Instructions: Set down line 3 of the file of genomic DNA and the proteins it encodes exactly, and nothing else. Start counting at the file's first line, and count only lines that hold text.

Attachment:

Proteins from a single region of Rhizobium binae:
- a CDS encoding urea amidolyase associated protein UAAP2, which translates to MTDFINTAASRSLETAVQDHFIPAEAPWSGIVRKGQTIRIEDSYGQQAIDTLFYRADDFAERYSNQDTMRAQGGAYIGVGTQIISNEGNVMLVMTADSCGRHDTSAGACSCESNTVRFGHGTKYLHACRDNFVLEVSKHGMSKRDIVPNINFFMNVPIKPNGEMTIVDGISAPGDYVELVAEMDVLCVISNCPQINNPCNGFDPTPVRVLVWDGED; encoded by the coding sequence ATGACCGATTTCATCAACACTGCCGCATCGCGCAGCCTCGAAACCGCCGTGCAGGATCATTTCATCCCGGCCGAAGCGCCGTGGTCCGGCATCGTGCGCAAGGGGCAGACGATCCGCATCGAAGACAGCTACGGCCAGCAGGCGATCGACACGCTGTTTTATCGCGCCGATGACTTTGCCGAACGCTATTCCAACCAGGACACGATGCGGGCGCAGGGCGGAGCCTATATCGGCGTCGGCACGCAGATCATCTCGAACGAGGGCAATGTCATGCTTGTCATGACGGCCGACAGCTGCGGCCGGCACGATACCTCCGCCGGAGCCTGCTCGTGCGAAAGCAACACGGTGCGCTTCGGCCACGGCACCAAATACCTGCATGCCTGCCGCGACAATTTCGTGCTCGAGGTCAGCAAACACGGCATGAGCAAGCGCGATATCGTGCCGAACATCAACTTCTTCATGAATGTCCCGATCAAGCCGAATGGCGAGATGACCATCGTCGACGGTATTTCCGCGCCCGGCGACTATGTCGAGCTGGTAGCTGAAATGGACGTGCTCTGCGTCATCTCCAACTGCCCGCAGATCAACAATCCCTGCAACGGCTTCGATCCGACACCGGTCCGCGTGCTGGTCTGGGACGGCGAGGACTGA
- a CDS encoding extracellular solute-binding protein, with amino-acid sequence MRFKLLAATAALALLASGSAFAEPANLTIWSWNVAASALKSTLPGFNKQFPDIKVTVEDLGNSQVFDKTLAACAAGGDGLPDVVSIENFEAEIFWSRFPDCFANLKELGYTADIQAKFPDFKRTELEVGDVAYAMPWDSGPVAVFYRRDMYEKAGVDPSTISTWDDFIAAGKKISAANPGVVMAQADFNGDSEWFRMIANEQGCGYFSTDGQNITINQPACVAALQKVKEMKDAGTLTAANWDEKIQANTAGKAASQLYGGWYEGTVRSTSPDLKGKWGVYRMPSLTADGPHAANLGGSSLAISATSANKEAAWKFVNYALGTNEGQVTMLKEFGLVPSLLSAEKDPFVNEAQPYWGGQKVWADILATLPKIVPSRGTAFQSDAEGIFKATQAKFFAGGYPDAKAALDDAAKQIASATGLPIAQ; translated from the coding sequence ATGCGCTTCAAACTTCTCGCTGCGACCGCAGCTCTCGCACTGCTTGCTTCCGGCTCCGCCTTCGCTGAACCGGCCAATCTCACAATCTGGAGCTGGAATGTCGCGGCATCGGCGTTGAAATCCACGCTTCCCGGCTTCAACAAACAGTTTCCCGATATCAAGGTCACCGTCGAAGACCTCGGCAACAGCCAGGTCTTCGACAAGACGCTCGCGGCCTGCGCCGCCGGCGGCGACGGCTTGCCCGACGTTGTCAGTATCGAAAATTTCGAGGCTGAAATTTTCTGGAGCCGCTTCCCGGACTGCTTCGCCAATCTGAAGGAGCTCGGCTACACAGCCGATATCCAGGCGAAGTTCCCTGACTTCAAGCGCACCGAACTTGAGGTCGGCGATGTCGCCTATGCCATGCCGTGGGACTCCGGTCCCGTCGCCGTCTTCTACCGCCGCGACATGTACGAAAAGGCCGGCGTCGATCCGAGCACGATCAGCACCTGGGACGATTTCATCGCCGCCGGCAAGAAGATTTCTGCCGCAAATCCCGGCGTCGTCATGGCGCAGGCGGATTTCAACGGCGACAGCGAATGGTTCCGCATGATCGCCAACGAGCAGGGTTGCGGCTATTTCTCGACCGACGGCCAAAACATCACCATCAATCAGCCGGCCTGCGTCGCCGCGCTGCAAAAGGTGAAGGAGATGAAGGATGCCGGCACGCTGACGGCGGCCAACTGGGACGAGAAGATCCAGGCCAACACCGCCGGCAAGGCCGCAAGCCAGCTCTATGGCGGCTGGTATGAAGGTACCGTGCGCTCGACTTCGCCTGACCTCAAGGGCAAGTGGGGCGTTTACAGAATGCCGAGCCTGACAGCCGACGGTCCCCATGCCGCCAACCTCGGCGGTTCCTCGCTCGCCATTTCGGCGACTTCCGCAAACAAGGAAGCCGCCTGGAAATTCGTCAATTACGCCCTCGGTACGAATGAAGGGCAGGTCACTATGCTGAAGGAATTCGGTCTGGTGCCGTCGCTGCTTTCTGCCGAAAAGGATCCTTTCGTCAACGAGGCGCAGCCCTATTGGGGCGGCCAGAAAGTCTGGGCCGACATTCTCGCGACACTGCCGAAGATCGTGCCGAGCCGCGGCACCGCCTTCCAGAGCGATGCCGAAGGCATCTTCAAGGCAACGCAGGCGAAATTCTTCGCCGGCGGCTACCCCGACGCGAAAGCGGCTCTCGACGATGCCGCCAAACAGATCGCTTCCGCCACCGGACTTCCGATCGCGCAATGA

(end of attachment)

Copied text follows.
- a CDS encoding extracellular solute-binding protein, with amino-acid sequence MRFKLLAATAALALLASGSAFAEPANLTIWSWNVAASALKSTLPGFNKQFPDIKVTVEDLGNSQVFDKTLAACAAGGDGLPDVVSIENFEAEIFWSRFPDCFANLKELGYTADIQAKFPDFKRTELEVGDVAYAMPWDSGPVAVFYRRDMYEKAGVDPSTISTWDDFIAAGKKISAANPGVVMAQADFNGDSEWFRMIANEQGCGYFSTDGQNITINQPACVAALQKVKEMKDAGTLTAANWDEKIQANTAGKAASQLYGGWYEGTVRSTSPDLKGKWGVYRMPSLTADGPHAANLGGSSLAISATSANKEAAWKFVNYALGTNEGQVTMLKEFGLVPSLLSAEKDPFVNEAQPYWGGQKVWADILATLPKIVPSRGTAFQSDAEGIFKATQAKFFAGGYPDAKAALDDAAKQIASATGLPIAQ; translated from the coding sequence ATGCGCTTCAAACTTCTCGCTGCGACCGCAGCTCTCGCACTGCTTGCTTCCGGCTCCGCCTTCGCTGAACCGGCCAATCTCACAATCTGGAGCTGGAATGTCGCGGCATCGGCGTTGAAATCCACGCTTCCCGGCTTCAACAAACAGTTTCCCGATATCAAGGTCACCGTCGAAGACCTCGGCAACAGCCAGGTCTTCGACAAGACGCTCGCGGCCTGCGCCGCCGGCGGCGACGGCTTGCCCGACGTTGTCAGTATCGAAAATTTCGAGGCTGAAATTTTCTGGAGCCGCTTCCCGGACTGCTTCGCCAATCTGAAGGAGCTCGGCTACACAGCCGATATCCAGGCGAAGTTCCCTGACTTCAAGCGCACCGAACTTGAGGTCGGCGATGTCGCCTATGCCATGCCGTGGGACTCCGGTCCCGTCGCCGTCTTCTACCGCCGCGACATGTACGAAAAGGCCGGCGTCGATCCGAGCACGATCAGCACCTGGGACGATTTCATCGCCGCCGGCAAGAAGATTTCTGCCGCAAATCCCGGCGTCGTCATGGCGCAGGCGGATTTCAACGGCGACAGCGAATGGTTCCGCATGATCGCCAACGAGCAGGGTTGCGGCTATTTCTCGACCGACGGCCAAAACATCACCATCAATCAGCCGGCCTGCGTCGCCGCGCTGCAAAAGGTGAAGGAGATGAAGGATGCCGGCACGCTGACGGCGGCCAACTGGGACGAGAAGATCCAGGCCAACACCGCCGGCAAGGCCGCAAGCCAGCTCTATGGCGGCTGGTATGAAGGTACCGTGCGCTCGACTTCGCCTGACCTCAAGGGCAAGTGGGGCGTTTACAGAATGCCGAGCCTGACAGCCGACGGTCCCCATGCCGCCAACCTCGGCGGTTCCTCGCTCGCCATTTCGGCGACTTCCGCAAACAAGGAAGCCGCCTGGAAATTCGTCAATTACGCCCTCGGTACGAATGAAGGGCAGGTCACTATGCTGAAGGAATTCGGTCTGGTGCCGTCGCTGCTTTCTGCCGAAAAGGATCCTTTCGTCAACGAGGCGCAGCCCTATTGGGGCGGCCAGAAAGTCTGGGCCGACATTCTCGCGACACTGCCGAAGATCGTGCCGAGCCGCGGCACCGCCTTCCAGAGCGATGCCGAAGGCATCTTCAAGGCAACGCAGGCGAAATTCTTCGCCGGCGGCTACCCCGACGCGAAAGCGGCTCTCGACGATGCCGCCAAACAGATCGCTTCCGCCACCGGACTTCCGATCGCGCAATGA